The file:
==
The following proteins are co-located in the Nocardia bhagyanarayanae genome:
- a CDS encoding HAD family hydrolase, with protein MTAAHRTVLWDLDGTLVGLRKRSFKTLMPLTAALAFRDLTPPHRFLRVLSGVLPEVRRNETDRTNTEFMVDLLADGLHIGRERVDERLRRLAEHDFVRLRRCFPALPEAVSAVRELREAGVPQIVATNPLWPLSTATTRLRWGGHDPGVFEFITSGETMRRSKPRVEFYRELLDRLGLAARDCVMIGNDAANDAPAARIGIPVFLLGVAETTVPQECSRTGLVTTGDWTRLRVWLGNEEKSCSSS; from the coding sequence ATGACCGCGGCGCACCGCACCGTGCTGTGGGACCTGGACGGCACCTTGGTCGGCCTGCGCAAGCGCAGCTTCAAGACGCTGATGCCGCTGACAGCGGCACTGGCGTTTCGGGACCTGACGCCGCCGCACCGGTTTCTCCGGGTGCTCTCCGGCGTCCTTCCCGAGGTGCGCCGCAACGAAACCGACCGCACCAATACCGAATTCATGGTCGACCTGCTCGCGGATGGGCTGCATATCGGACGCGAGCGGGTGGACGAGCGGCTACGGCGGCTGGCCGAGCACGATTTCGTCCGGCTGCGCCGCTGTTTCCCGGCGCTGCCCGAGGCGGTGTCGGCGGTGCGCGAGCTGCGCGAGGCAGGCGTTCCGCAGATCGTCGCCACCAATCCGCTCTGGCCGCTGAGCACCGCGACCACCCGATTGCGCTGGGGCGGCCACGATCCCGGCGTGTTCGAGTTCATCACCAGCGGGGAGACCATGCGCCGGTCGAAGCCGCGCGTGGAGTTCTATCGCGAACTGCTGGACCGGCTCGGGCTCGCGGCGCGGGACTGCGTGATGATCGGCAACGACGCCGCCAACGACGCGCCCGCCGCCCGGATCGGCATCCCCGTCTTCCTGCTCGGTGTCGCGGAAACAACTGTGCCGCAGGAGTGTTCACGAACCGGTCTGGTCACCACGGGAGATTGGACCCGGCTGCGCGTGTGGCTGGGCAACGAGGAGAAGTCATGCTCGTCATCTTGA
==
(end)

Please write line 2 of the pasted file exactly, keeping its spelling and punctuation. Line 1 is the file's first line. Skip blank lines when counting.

- a CDS encoding HAD family hydrolase, with protein MTAAHRTVLWDLDGTLVGLRKRSFKTLMPLTAALAFRDLTPPHRFLRVLSGVLPEVRRNETDRTNTEFMVDLLADGLHIGRERVDERLRRLAEHDFVRLRRCFPALPEAVSAVRELREAGVPQIVATNPLWPLSTATTRLRWGGHDPGVFEFITSGETMRRSKPRVEFYRELLDRLGLAARDCVMIGNDAANDAPAARIGIPVFLLGVAETTVPQECSRTGLVTTGDWTRLRVWLGNEEKSCSSS; from the coding sequence ATGACCGCGGCGCACCGCACCGTGCTGTGGGACCTGGACGGCACCTTGGTCGGCCTGCGCAAGCGCAGCTTCAAGACGCTGATGCCGCTGACAGCGGCACTGGCGTTTCGGGACCTGACGCCGCCGCACCGGTTTCTCCGGGTGCTCTCCGGCGTCCTTCCCGAGGTGCGCCGCAACGAAACCGACCGCACCAATACCGAATTCATGGTCGACCTGCTCGCGGATGGGCTGCATATCGGACGCGAGCGGGTGGACGAGCGGCTACGGCGGCTGGCCGAGCACGATTTCGTCCGGCTGCGCCGCTGTTTCCCGGCGCTGCCCGAGGCGGTGTCGGCGGTGCGCGAGCTGCGCGAGGCAGGCGTTCCGCAGATCGTCGCCACCAATCCGCTCTGGCCGCTGAGCACCGCGACCACCCGATTGCGCTGGGGCGGCCACGATCCCGGCGTGTTCGAGTTCATCACCAGCGGGGAGACCATGCGCCGGTCGAAGCCGCGCGTGGAGTTCTATCGCGAACTGCTGGACCGGCTCGGGCTCGCGGCGCGGGACTGCGTGATGATCGGCAACGACGCCGCCAACGACGCGCCCGCCGCCCGGATCGGCATCCCCGTCTTCCTGCTCGGTGTCGCGGAAACAACTGTGCCGCAGGAGTGTTCACGAACCGGTCTGGTCACCACGGGAGATTGGACCCGGCTGCGCGTGTGGCTGGGCAACGAGGAGAAGTCATGCTCGTCATCTTGA